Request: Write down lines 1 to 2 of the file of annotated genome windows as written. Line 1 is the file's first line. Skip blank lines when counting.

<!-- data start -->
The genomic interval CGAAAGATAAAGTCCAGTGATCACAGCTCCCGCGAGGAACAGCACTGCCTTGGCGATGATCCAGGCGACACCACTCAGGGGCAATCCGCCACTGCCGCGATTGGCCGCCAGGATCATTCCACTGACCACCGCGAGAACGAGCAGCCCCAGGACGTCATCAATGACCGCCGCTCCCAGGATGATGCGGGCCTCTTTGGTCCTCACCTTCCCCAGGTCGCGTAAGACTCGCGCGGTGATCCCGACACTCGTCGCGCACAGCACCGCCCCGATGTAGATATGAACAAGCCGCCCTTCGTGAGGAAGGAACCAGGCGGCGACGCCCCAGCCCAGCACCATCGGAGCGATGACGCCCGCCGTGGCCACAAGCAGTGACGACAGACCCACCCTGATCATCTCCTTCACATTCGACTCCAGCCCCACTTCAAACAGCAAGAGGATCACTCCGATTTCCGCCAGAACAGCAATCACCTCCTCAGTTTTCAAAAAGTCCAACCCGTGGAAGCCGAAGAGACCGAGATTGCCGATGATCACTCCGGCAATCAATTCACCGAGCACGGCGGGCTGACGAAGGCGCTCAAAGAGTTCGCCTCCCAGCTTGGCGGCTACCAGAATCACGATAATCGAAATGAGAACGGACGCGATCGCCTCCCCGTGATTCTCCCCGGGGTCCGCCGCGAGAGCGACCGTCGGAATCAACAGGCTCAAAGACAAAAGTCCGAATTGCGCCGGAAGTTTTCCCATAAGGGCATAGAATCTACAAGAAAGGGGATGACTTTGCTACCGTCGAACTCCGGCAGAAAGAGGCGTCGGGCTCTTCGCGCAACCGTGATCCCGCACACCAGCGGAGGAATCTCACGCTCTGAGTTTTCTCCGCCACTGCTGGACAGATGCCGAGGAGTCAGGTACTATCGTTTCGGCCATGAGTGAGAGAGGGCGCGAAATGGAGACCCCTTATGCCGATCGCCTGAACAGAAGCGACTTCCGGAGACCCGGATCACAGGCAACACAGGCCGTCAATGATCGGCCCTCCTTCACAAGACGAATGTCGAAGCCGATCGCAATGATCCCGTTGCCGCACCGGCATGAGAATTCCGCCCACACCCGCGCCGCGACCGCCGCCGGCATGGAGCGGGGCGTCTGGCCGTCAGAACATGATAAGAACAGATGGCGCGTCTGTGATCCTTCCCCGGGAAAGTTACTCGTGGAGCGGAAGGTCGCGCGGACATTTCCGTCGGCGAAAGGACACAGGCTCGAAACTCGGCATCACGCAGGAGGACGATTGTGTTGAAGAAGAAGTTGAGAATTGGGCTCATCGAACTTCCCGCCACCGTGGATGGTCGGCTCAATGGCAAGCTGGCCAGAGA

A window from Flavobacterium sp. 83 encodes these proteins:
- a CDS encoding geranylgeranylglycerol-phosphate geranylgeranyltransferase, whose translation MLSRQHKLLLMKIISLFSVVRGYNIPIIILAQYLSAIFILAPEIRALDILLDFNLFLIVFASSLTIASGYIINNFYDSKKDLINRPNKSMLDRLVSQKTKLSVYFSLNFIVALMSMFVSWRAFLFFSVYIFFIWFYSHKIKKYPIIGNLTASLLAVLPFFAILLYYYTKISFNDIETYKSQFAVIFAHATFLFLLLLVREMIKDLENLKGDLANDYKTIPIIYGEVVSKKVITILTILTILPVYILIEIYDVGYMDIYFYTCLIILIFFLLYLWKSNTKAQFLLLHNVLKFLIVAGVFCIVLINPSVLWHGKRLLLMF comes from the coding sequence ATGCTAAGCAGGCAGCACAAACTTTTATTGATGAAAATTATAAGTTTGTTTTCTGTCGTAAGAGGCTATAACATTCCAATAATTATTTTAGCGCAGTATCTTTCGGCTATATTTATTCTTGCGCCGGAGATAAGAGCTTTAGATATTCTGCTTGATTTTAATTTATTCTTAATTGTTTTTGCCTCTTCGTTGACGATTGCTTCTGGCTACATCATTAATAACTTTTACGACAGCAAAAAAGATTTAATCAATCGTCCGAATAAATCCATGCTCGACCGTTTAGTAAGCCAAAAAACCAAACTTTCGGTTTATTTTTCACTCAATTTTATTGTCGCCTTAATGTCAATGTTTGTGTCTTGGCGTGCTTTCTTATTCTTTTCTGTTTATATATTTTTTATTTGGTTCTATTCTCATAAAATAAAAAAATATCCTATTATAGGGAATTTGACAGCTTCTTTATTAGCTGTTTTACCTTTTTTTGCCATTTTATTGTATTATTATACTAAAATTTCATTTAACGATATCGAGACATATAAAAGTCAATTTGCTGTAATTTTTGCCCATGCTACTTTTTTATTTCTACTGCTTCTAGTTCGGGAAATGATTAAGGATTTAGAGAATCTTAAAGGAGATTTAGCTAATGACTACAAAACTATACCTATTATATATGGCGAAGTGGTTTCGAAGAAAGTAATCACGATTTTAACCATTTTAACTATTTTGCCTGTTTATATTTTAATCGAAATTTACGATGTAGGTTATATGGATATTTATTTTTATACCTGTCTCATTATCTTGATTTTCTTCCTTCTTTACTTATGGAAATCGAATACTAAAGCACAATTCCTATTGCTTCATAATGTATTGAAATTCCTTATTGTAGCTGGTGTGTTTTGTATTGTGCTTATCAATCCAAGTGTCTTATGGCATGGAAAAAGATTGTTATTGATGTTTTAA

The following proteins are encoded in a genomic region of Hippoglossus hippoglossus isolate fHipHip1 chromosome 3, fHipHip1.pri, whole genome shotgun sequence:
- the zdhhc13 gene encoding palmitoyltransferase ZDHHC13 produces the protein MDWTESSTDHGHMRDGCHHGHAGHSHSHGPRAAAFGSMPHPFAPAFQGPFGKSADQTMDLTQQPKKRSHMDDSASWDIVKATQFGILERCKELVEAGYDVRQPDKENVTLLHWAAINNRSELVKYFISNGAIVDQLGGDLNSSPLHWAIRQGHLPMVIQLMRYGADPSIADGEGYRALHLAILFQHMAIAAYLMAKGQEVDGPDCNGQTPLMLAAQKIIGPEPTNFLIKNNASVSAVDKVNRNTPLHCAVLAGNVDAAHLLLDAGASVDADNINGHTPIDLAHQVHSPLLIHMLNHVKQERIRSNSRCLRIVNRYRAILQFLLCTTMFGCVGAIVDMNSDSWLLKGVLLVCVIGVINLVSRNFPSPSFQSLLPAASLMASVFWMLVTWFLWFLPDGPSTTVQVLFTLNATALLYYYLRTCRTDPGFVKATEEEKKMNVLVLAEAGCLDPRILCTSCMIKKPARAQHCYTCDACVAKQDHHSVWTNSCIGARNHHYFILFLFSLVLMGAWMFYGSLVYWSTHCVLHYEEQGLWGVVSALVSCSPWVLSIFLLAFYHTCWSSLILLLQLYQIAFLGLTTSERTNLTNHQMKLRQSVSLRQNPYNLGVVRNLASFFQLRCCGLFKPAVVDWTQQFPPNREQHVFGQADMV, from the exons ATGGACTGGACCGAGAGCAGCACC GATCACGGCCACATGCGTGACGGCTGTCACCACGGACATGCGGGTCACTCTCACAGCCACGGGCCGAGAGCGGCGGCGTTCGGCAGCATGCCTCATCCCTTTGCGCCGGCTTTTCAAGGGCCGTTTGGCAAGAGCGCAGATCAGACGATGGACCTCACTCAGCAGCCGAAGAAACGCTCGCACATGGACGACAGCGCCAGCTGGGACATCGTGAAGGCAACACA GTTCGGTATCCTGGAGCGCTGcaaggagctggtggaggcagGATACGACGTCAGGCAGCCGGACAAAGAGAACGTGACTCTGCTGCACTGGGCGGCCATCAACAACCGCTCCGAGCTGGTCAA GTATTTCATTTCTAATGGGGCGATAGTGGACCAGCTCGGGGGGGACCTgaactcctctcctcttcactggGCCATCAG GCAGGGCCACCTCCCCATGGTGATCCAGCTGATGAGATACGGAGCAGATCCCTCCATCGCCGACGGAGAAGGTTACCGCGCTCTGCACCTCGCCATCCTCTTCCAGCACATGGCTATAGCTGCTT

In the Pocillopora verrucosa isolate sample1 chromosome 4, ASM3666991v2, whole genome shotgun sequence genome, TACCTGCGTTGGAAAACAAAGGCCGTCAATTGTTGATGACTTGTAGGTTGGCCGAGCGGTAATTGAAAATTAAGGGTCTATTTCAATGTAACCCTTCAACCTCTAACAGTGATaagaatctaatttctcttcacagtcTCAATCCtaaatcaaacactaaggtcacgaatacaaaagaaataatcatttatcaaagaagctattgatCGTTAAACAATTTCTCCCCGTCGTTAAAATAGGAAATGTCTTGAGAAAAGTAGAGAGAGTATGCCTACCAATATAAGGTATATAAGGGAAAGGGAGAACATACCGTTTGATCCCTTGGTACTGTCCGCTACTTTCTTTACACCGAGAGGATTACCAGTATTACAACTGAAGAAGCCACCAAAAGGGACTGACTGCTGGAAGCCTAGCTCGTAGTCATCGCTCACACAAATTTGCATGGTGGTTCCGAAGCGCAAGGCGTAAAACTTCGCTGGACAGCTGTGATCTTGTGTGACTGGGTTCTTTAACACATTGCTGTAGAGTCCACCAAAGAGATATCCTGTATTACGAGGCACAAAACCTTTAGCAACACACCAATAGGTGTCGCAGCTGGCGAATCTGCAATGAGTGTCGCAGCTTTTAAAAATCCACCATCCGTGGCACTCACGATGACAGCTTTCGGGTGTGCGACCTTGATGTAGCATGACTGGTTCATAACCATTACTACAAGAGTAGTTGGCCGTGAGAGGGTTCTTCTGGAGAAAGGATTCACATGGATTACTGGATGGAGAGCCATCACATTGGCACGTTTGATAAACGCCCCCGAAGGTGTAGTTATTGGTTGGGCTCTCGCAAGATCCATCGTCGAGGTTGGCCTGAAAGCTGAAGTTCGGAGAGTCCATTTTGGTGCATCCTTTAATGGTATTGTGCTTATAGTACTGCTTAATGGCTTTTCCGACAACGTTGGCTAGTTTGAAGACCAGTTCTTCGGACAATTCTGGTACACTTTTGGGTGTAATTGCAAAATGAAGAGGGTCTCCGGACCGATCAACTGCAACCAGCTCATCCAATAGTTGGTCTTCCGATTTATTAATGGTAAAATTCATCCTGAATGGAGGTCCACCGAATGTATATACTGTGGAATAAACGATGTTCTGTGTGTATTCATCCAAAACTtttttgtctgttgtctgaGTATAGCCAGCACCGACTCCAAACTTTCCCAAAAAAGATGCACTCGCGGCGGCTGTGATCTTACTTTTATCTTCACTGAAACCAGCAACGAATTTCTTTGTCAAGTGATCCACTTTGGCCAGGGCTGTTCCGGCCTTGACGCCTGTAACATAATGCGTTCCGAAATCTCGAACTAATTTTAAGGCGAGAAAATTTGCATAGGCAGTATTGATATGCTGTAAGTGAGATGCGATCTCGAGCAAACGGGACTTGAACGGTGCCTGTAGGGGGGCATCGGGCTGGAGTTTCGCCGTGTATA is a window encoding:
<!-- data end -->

The genomic interval CGAAAGATAAAGTCCAGTGATCACAGCTCCCGCGAGGAACAGCACTGCCTTGGCGATGATCCAGGCGACACCACTCAGGGGCAATCCGCCACTGCCGCGATTGGCCGCCAGGATCATTCCACTGACCACCGCGAGAACGAGCAGCCCCAGGACGTCATCAATGACCGCCGCTCCCAGGATGATGCGGGCCTCTTTGGTCCTCACCTTCCCCAGGTCGCGTAAGACTCGCGCGGTGATCCCGACACTCGTCGCGCACAGCACCGCCCCGATGTAGATATGAACAAGCCGCCCTTCGTGAGGAAGGAACCAGGCGGCGACGCCCCAGCCCAGCACCATCGGAGCGATGACGCCCGCCGTGGCCACAAGCAGTGACGACAGACCCACCCTGATCATCTCCTTCACATTCGACTCCAGCCCCACTTCAAACAGCAAGAGGATCACTCCGATTTCCGCCAGAACAGCAATCACCTCCTCAGTTTTCAAAAAGTCCAACCCGTGGAAGCCGAAGAGACCGAGATTGCCGATGATCACTCCGGCAATCAATTCACCGAGCACGGCGGGCTGACGAAGGCGCTCAAAGAGTTCGCCTCCCAGCTTGGCGGCTACCAGAATCACGATAATCGAAATGAGAACGGACGCGATCGCCTCCCCGTGATTCTCCCCGGGGTCCGCCGCGAGAGCGACCGTCGGAATCAACAGGCTCAAAGACAAAAGTCCGAATTGCGCCGGAAGTTTTCCCATAAGGGCATAGAATCTACAAGAAAGGGGATGACTTTGCTACCGTCGAACTCCGGCAGAAAGAGGCGTCGGGCTCTTCGCGCAACCGTGATCCCGCACACCAGCGGAGGAATCTCACGCTCTGAGTTTTCTCCGCCACTGCTGGACAGATGCCGAGGAGTCAGGTACTATCGTTTCGGCCATGAGTGAGAGAGGGCGCGAAATGGAGACCCCTTATGCCGATCGCCTGAACAGAAGCGACTTCCGGAGACCCGGATCACAGGCAACACAGGCCGTCAATGATCGGCCCTCCTTCACAAGACGAATGTCGAAGCCGATCGCAATGATCCCGTTGCCGCACCGGCATGAGAATTCCGCCCACACCCGCGCCGCGACCGCCGCCGGCATGGAGCGGGGCGTCTGGCCGTCAGAACATGATAAGAACAGATGGCGCGTCTGTGATCCTTCCCCGGGAAAGTTACTCGTGGAGCGGAAGGTCGCGCGGACATTTCCGTCGGCGAAAGGACACAGGCTCGAAACTCGGCATCACGCAGGAGGACGATTGTGTTGAAGAAGAAGTTGAGAATTGGGCTCATCGAACTTCCCGCCACCGTGGATGGTCGGCTCAATGGCAAGCTGGCCAGAGA

A window from Flavobacterium sp. 83 encodes these proteins: